Cardinality estimation in parallel

Introduction 🧮

First, what is cardinality? It’s counting the unique elements of a field. In SQL, something like SELECT DISTINCT field FROM table. You can definitely count unique elements this way but the trouble begins when you want to do quick analyses on big data. If you want to explore relationships between two variables, it may involve multiple GROUP BYs and other operations for every pair of variables that you want to explore. This is especially tedious and expensive if you were to explore every combination of fields. I’m no expert in big O notation estimates, but this sounds like O(n²) to me. And O(n²) is considering pairs, it could grow to O(nᵐ) if you wanted to compare m columns. With probalistic data structures like HyperLogLog and MinHash, we can compute this for every column, so then the cost is only around O(n). See the references listed at the bottom for in-depth discussions on probalistic data structures, the class of data structures that HyperLogLog and MinHash belong to.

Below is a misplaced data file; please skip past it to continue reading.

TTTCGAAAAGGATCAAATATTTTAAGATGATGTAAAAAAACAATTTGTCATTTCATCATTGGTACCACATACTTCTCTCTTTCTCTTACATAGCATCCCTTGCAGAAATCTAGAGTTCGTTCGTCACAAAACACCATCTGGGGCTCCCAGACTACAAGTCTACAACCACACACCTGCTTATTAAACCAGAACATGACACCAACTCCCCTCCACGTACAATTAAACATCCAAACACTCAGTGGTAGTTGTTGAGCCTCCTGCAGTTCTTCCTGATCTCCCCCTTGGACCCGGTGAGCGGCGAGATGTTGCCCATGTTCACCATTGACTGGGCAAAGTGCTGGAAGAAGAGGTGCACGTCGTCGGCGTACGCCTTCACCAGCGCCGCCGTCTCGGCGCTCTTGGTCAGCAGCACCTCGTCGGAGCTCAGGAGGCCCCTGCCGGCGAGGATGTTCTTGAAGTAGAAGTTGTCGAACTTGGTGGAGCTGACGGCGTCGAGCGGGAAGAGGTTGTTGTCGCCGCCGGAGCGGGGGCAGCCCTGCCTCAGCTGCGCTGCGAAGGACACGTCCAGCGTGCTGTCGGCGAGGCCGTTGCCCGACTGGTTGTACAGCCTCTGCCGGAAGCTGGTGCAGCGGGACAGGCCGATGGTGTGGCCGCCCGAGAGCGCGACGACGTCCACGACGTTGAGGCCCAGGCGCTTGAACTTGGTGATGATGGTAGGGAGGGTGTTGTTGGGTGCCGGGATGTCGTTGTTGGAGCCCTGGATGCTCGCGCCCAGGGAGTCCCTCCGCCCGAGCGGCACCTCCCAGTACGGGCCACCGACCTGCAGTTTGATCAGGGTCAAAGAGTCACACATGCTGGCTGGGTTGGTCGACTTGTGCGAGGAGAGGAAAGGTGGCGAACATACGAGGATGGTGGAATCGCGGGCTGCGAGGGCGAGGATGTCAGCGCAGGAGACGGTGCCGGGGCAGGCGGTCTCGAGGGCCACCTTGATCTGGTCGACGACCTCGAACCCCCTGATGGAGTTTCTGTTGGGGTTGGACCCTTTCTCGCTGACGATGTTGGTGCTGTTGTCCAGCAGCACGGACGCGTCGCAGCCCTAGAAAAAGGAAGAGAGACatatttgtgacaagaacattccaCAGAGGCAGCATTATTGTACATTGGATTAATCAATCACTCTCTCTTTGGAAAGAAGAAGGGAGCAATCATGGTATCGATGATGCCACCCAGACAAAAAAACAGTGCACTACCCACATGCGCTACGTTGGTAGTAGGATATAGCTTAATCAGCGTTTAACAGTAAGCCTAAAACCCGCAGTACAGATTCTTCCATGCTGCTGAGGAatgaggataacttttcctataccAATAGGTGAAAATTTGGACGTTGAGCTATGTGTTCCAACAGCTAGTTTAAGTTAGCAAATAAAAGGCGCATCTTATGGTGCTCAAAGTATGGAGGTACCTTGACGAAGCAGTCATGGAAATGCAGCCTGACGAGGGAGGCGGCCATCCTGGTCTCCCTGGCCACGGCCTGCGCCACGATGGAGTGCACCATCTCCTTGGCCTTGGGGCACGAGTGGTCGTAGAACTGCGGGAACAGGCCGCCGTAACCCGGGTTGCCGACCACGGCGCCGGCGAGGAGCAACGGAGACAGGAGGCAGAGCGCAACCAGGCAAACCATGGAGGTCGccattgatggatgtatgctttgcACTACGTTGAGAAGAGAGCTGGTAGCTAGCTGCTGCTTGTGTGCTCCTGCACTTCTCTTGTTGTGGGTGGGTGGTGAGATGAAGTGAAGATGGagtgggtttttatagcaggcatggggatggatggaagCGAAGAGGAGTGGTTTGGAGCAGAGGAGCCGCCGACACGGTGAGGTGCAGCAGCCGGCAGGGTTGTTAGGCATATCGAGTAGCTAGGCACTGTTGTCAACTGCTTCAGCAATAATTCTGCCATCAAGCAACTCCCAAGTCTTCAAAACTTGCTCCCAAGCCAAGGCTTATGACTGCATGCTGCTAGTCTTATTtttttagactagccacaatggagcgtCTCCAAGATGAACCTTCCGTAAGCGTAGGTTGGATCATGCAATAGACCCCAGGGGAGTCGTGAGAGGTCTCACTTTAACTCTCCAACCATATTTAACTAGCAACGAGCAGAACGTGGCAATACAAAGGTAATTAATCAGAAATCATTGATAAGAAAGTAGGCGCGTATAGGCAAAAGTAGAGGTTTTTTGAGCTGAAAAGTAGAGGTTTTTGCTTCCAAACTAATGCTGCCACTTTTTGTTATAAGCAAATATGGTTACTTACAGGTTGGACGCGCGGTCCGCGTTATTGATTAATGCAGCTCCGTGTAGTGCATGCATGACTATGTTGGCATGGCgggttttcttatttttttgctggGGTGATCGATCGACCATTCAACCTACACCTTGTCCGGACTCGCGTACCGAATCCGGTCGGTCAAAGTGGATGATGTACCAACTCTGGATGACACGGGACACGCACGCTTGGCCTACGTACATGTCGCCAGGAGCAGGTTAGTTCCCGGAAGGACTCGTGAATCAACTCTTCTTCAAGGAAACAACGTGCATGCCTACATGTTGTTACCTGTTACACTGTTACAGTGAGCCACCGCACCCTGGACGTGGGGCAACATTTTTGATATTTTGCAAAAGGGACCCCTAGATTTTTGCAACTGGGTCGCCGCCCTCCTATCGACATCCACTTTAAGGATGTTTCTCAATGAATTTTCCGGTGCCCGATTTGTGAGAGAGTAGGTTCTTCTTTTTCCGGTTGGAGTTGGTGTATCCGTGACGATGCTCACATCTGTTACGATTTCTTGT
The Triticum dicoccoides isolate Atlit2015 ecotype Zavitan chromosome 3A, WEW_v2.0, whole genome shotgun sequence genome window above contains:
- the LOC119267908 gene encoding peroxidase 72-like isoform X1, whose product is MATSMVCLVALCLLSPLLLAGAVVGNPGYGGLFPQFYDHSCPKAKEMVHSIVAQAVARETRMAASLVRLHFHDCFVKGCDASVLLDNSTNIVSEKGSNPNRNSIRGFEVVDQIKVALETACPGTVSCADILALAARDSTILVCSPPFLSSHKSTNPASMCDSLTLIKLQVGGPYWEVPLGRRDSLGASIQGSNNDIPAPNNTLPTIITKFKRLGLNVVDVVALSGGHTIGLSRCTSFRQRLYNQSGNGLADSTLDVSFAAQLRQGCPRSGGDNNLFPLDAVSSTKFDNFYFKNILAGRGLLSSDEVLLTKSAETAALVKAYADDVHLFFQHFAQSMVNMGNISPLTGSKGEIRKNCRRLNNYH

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3D RDF Graph Demo

While learning SPARQL (see previous post) I explored the tutorials of the Brick Schema to get a handle on making queries on an RDF database (using the RDFlib python package). One small complaint about RDFlib is that there is not an obvious way of outputting query results as a nice table. I learned, however, that the output can be outputted to a JSON string and from there easily turned into a dictionary or pandas dataframe. Additionally, you can programmatically replace the prefixes:

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